Translation:I am responsible for the book section.
I believe that adjectives that end in 'e' in the singular end with an 'i' in the plural whether the plural noun is masculine or feminine. So, this one has to mean 'I am responsible' because 'they', whether masc. or fem., would be 'Sono responsabili'. I think. :)
Why is 'sezione dei libri' (libri, plural) translated as 'book section' (book, singular) ¿
Literally it would be "section of books" but in English we pretty much just use "book" as an adjective in this case. I suppose you could also translate it as "the books' section" but that might sound strange.
ok. thanks. but then where's the difference between 'sezione del libro' and '... dei libri'?
"Sezione del libro," with book being similar, would translate to "section of the book" or "the book's section" and I can't imagine that would be a common phrase. You couldn't translate it as "book section," because to have a section for books requires the presence of more than one book. The weird grammar stuff going on is due to English, not Italian, and the way we tend to use nouns as adjectives.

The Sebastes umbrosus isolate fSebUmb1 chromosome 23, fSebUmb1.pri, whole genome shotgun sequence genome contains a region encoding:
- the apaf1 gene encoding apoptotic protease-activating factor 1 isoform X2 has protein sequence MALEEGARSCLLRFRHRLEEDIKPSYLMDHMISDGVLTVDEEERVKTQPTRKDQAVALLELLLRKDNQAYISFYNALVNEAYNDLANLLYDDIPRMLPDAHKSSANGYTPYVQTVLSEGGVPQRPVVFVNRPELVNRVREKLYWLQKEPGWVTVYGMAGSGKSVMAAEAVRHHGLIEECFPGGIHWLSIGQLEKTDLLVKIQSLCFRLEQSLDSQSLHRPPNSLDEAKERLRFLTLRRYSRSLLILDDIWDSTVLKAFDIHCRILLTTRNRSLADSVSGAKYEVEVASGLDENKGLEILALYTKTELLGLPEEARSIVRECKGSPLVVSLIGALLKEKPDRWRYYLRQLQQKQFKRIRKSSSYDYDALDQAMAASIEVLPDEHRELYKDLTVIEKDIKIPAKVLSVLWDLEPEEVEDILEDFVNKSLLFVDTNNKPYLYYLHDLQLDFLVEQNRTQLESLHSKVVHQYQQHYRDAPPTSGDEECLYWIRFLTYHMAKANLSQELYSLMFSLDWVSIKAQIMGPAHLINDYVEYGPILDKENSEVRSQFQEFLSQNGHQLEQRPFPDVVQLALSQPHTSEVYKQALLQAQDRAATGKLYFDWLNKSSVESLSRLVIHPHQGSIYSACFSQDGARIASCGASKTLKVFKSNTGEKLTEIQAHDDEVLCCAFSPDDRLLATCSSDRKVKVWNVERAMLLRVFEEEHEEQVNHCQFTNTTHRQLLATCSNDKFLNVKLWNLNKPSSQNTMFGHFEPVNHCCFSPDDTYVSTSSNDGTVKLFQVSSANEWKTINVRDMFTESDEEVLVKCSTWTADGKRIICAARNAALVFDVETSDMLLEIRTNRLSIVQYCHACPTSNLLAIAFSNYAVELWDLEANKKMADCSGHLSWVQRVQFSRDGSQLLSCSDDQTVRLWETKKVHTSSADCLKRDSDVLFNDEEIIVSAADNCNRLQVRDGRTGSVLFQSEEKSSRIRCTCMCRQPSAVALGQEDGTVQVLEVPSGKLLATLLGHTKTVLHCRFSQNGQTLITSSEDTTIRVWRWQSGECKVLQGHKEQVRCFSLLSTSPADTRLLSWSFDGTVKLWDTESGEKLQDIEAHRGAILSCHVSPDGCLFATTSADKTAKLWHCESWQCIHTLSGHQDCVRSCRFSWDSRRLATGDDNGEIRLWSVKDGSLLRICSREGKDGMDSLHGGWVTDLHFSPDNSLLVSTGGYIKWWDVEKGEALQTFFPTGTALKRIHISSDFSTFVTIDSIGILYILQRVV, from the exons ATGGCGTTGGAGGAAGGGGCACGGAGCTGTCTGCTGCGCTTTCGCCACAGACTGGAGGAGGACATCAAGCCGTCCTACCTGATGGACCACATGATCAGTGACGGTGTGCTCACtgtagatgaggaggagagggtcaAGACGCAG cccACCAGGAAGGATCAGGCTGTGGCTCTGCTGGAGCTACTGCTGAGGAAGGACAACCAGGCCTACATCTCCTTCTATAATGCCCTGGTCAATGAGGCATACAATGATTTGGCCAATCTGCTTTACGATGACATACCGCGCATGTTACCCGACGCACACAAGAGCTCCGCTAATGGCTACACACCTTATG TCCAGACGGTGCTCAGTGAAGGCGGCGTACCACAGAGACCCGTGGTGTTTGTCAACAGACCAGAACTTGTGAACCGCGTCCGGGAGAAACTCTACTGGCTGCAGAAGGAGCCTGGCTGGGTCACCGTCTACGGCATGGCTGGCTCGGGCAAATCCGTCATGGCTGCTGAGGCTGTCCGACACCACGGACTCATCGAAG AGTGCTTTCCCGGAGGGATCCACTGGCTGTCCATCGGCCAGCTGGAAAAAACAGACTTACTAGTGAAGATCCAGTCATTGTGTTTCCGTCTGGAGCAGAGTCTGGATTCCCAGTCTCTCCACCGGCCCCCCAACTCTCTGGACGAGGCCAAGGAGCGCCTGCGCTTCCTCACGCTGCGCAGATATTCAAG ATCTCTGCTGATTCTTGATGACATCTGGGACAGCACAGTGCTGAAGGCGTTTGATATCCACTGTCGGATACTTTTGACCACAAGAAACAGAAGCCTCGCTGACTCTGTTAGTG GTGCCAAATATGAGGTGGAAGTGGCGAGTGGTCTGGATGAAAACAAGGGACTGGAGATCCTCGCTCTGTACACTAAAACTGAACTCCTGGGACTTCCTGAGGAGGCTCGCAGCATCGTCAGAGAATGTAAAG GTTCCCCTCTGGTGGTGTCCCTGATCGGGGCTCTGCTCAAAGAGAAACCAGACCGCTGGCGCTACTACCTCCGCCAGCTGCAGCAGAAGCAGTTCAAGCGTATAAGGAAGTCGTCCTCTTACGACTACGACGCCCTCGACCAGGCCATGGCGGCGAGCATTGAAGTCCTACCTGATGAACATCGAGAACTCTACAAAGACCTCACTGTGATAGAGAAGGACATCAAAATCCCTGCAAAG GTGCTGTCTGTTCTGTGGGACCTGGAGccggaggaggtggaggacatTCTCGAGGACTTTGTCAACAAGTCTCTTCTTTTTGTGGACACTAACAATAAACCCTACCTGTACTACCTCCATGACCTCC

ok. thanks again. btw how is your dutch going (i'm dutch and nieuwsgierig)
Not bad--it's a pretty cool sounding language! It's so similar to English in a lot of ways that it's not too tough to learn. Thanks for asking!
I saw an almost identical sentence earlier in this lesson, but it said "Sono IL responsabile...". Is it correct both with and without the 'il'? The word 'il' threw me off. I thought it meant "I am the responsibility of..." , but the given correct translation for that one (with the 'il') was exactly the same as this one (without the 'il'). Does "Sono il responsabile" mean "I am the one responsible", while "Sono responsabile" means "I am responsible" maybe?
Yes, the lonely adjective preceded by an article is "substantivated", i.e. it becomes a substantive, a noun; "il responsabile" is the person who holds responsibility, the one in charge.